pretty quickly, and from this starting point, work backwards through the dream to recall the rest. I found this method of recall to be an absolute gem
when starting out. Your memory of a dream is always strongest after you have just woken, so do not wait to write it down later in the day. Write it
down as soon as you are awake and have remembered it. You do not need to remember every detail before you start writing, because as you put pen to
paper, more will come back to you. So with this in mind, always keep your dream journal and a working pen right beside your bed so that it is within
Another thing to remember when training and improving your dream recall is that as you start to remember more dreams, and your brain begins to get
used to remembering, you will start to wake up in the night after each dream you have. Now, you don't want to disturb your natural sleep cycle too
much, and there's no point fumbling about trying to write pages and pages in the dead of night. So just quickly grab the pen and write down a couple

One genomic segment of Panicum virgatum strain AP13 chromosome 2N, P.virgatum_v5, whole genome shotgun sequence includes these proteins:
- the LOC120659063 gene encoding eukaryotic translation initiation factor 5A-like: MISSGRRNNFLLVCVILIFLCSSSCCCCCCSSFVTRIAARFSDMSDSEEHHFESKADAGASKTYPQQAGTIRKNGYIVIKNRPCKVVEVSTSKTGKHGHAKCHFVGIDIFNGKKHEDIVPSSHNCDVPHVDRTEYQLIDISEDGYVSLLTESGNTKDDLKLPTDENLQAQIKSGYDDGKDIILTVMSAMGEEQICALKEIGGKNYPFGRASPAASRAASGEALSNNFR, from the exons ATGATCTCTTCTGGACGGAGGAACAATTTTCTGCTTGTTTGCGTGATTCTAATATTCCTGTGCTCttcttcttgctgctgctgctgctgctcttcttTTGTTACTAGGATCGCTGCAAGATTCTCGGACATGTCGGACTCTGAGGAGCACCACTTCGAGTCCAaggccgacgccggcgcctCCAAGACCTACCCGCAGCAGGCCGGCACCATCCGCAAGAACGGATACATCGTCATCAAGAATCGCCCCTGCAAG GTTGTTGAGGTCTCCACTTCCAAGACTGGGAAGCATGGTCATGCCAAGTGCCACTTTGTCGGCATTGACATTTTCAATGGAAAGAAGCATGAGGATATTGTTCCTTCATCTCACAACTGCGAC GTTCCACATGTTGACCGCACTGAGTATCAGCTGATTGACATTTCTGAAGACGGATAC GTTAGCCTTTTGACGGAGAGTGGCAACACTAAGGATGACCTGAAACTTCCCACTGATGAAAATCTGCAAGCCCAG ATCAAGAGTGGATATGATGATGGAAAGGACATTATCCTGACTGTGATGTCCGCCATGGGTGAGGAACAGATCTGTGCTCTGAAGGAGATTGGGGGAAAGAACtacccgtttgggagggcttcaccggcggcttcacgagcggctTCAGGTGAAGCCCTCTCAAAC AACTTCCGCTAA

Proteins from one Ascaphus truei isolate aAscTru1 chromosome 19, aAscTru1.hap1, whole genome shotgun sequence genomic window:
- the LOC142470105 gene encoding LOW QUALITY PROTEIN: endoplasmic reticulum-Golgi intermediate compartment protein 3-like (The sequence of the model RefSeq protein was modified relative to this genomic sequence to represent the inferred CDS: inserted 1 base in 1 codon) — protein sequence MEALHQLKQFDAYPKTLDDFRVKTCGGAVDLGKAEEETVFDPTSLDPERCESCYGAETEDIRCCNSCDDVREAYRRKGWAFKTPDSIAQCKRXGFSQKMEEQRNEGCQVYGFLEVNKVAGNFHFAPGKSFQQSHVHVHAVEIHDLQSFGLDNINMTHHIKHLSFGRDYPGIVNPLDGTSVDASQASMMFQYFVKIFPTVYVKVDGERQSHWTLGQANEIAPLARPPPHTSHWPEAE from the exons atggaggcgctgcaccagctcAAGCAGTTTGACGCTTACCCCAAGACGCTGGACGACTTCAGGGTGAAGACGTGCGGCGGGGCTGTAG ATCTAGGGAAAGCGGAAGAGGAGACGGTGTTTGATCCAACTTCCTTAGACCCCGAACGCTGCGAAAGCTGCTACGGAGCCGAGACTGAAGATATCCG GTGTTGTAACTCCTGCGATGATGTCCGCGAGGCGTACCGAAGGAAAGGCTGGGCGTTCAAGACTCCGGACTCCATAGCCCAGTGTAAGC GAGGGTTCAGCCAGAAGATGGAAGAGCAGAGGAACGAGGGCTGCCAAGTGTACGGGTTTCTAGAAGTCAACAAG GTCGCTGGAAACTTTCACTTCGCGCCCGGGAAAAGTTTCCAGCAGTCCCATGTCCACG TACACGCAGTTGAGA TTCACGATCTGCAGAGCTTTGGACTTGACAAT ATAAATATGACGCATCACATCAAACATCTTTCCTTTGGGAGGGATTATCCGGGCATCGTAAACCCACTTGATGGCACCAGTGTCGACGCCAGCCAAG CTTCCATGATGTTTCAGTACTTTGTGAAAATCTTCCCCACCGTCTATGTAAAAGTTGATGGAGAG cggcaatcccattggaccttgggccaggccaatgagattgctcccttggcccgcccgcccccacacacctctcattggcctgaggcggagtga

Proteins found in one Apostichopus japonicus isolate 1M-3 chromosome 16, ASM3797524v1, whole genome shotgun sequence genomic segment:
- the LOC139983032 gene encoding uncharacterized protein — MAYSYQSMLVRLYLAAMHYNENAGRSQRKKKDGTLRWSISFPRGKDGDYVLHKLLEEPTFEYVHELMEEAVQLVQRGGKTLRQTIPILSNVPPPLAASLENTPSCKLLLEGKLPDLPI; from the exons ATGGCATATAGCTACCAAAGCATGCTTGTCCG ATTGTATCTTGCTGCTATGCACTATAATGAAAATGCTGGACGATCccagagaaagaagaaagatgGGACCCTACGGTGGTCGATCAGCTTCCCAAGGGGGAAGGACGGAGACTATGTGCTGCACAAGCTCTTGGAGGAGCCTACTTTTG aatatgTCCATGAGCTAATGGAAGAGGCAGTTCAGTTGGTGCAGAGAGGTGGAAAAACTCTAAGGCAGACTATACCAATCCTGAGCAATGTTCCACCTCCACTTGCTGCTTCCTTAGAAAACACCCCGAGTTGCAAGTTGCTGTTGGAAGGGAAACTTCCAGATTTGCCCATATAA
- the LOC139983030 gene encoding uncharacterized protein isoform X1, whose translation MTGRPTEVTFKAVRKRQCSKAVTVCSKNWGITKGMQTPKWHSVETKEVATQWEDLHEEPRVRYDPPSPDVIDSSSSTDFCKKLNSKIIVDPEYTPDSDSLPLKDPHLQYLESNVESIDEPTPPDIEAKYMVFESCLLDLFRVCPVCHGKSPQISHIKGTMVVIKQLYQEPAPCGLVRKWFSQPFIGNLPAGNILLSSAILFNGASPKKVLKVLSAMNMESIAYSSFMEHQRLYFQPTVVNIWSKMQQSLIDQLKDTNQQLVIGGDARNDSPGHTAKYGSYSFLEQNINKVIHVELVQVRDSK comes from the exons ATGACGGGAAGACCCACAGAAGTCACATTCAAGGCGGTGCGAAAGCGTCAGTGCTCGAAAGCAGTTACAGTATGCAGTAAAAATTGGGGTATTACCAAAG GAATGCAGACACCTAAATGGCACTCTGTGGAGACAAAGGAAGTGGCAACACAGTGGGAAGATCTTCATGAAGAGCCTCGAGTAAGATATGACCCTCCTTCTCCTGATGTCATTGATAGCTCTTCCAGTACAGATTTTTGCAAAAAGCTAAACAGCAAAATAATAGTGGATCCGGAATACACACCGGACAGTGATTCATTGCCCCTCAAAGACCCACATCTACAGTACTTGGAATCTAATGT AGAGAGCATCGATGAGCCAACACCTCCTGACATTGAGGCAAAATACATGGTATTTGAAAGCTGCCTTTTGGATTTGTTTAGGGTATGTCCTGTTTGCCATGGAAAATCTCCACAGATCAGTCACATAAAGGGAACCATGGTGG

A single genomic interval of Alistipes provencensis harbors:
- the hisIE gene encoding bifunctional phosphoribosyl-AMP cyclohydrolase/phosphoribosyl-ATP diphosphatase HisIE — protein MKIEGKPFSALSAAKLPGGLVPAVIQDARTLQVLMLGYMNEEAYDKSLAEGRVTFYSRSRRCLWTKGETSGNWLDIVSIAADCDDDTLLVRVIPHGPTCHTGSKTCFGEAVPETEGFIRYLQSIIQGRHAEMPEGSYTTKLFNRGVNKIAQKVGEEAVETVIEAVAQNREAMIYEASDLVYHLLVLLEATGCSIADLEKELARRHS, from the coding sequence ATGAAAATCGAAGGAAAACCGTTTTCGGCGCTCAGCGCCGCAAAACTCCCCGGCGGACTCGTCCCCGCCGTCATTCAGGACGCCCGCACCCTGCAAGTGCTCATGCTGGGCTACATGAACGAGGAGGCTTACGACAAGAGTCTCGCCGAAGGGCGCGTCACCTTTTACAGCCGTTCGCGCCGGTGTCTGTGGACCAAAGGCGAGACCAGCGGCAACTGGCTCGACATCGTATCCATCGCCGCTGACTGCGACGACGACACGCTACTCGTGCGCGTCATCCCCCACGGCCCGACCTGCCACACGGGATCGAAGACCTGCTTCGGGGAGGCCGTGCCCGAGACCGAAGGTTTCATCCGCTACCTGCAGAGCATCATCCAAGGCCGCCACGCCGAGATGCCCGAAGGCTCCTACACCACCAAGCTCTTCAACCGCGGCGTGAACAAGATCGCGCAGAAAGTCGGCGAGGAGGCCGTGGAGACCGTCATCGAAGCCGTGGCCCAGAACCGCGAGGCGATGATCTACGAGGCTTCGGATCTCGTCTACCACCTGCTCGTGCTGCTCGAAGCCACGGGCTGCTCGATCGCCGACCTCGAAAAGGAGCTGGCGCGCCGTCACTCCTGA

of key words, and then go back to sleep. When you wake up in the morning, after writing down the most recent dream, you'll only need to look at the
key words you jotted down and the dreams will come flooding back to you.
Training your brain to recall your dreams can be a fairly quick process if you have the right intent. The brain is very susceptible to Stated Intent
and Repetition. If you go to bed telling your brain quite clearly of your intention to remember your dreams, and repeating this as you fall asleep;
you will be surprised how quickly your brain responds to this. The main reason that many people do not remember their dreams is because it is not
important to their brain to remember them. By changing their level of importance to your brain, you will notice almost instant results.
2. Learn your dream signs. Do not even try to lucid dream until you have kept a solid dream journal every night for, at least, a month if not more.
Once you have a good amount of dreams written down and your mind is used to dream recall, you will need to go back over your journal and try to
identify your dream signs. These are basically certain things that occur on a regular basis in your dreams. These can be mundane or fantastic. Both
are equally important. For example, one of my own dream signs is train travel. In at least 7 out of 10 dreams that I have, I either see trains, am on